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The True Inspiration Behind The Brain's Voice On Pinky & The Brain Revealed

Pinky and, in equal measure, the Brain, have been largely quiet since their series went off the air in 1998. Considering that the average Mus musculus has a life expectancy of two to three years in captivity, the odds of ever hearing from them again seemed bleak.

And yet, against all odds, they return. No doubt as a result of their being laboratory mice whose genes have been spliced, Pinky and the Brain (Brain, Brain, Brain, Brain) are set to return to screens via Hulu's Animaniacs reboot on November 20, 2020, with performances coming courtesy of original voice actors Rob Paulsen and Maurice LaMarche. In 2012, Paulsen told the Ventura County Star that Pinky's voice came from a love of Monty Python, and that even though the producers hadn't originally envisioned the character with a British accent, "Mr. Spielberg thought it worked." You can't argue with results like that.

On the other side of the cage, there's the Brain, rodentdom's most enthusiastic Machiavellian presence since The Hitchhiker's Guide to the Galaxy. Maurice LaMarche, who voiced the character throughout Animaniacs and the duo's spinoff program, has become one of the workingest actors in animation, providing vocals on Futurama, Zootopia, Rick & Morty, and literally hundreds of other shows, movies, and video games. His take on the Brain, probably his most widely recognized character, came from two places: the golden age of Hollywood, and the Animaniacs writers' room.

Citizen Brain

LaMarche started out as a standup comic, specializing in impressions. Interviewed by The New York Times in the days leading up to the new Animaniacs series, he described his obsession with one particular celebrity impersonation: certified weirdo Orson Welles.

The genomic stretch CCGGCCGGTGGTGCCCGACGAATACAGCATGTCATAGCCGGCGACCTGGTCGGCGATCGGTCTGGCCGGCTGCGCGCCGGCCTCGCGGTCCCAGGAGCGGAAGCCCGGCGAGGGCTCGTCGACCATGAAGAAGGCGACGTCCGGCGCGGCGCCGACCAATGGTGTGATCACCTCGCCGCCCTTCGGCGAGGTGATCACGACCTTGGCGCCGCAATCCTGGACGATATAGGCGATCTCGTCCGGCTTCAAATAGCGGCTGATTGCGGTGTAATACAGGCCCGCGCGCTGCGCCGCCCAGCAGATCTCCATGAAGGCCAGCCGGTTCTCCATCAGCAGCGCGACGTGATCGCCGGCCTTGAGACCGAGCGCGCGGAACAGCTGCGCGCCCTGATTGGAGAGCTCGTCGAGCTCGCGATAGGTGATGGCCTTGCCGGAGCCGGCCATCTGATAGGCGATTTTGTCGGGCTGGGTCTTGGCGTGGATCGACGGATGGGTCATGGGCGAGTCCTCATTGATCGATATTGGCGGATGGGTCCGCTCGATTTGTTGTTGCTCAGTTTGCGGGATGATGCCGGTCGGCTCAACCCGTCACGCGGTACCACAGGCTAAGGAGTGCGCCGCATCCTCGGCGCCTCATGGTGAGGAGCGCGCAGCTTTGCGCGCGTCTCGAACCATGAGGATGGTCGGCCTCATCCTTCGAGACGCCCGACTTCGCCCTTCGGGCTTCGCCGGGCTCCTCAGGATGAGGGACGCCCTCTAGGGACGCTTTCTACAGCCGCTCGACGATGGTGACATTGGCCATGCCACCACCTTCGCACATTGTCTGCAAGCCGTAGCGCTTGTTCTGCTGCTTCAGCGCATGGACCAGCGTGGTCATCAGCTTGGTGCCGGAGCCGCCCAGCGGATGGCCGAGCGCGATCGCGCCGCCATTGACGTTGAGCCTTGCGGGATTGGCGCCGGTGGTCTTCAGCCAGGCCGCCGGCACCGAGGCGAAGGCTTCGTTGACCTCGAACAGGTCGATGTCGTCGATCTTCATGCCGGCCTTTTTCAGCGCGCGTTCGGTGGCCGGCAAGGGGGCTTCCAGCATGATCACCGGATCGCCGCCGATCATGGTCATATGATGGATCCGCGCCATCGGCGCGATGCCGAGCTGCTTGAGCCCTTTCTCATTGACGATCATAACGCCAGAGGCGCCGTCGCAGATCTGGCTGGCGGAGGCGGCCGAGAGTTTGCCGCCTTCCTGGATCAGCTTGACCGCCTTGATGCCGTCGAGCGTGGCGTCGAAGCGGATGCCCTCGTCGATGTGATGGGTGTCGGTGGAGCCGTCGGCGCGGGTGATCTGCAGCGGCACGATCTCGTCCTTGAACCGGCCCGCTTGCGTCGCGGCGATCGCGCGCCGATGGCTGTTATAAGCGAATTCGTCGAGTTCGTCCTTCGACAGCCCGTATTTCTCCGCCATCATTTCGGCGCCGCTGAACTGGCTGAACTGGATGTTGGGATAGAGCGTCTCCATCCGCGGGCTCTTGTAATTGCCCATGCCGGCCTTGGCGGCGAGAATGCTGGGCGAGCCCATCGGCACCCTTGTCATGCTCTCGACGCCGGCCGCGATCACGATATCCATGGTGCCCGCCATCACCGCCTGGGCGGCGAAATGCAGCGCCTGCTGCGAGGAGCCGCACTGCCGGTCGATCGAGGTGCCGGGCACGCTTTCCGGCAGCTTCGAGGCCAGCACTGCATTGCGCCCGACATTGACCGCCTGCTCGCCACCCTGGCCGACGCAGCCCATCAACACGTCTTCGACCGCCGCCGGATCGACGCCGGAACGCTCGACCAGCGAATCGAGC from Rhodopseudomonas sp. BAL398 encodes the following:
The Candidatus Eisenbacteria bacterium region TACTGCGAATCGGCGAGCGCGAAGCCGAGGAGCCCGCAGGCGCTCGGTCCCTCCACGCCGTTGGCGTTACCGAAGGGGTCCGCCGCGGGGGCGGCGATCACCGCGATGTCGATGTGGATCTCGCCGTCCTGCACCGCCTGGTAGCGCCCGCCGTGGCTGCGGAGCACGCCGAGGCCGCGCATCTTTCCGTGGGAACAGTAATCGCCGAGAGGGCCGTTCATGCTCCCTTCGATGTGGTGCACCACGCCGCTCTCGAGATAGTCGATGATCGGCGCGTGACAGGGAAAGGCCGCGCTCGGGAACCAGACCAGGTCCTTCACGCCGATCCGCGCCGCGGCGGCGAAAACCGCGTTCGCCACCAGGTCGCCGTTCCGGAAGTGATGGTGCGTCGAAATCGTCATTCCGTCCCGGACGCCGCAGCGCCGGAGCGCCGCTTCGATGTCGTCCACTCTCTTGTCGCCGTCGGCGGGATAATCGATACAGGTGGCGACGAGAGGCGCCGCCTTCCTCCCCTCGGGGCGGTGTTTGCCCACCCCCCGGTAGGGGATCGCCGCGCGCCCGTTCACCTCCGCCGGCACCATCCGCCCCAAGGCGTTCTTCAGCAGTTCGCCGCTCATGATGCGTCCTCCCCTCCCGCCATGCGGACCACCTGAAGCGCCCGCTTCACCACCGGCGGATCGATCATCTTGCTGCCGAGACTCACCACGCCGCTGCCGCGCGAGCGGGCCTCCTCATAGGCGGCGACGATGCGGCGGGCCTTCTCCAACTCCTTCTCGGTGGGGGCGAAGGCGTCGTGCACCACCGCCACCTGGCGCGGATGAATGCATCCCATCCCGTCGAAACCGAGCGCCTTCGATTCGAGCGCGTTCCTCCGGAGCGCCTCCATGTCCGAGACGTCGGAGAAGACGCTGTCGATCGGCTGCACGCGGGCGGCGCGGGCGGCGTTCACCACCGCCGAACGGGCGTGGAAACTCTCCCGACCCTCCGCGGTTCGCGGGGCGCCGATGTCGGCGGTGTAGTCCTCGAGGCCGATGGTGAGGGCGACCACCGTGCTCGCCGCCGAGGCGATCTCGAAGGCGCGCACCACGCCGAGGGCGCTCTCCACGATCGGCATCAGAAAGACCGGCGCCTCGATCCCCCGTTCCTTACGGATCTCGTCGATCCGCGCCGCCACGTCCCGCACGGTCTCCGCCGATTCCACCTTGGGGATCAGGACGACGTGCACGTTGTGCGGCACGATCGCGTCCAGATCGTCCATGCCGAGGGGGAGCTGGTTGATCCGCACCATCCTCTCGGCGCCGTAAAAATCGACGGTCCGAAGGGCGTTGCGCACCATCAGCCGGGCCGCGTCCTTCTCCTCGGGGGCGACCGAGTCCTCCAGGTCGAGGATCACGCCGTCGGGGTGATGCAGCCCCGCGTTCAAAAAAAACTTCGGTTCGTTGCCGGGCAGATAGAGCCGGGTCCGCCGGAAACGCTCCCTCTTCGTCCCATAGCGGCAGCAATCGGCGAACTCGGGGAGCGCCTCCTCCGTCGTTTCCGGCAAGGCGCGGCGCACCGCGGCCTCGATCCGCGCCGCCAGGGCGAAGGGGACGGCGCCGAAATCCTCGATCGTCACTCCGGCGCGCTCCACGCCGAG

"I first became fascinated with Welles as a boy," he told the Times, "when I saw the James Bond spoof Casino Royale. Later, I was riveted by the then-relatively unknown 'Frozen Peas' outtakes, from a series of commercials Welles did. His delicious contempt for being directed and the withering eloquence with which he expressed it to the directors both delighted and horrified me." If you haven't listened to Orson Welles shout down the director of a commercial for frozen peas, it comes highly recommended, as does his deeply personal endorsement of California champagne.

Continuing, LaMarche recalled, "I read for every character [on Animaniacs], but Brain looked so much like Welles to me, it seemed to be a natural to try his voice first. I had the hubris to think they'd actually drawn him that way for me. Anyway, Brain was actually based on Tom Minton, who wrote on Tiny Toons, and no one was thinking Welles."

Then again, that conflicts with LaMarche's interview with AV Club from 2012, where he stated, "I always say, 'The Brain isn't Welles.' The Brain is 70 percent Welles, 20 percent Vincent Price, and I don't know, there's another 10 percent of something else in there. I don't know what. Some people think it's Peter Lorre. I don't know what it is. So I don't think of Brain as Welles, but people do."

The exact ingredients that went into Brain's voice may never be uncovered, but there's one thing we do know is what he'll be doing tonight, and every night, Pinky: try to take over the world.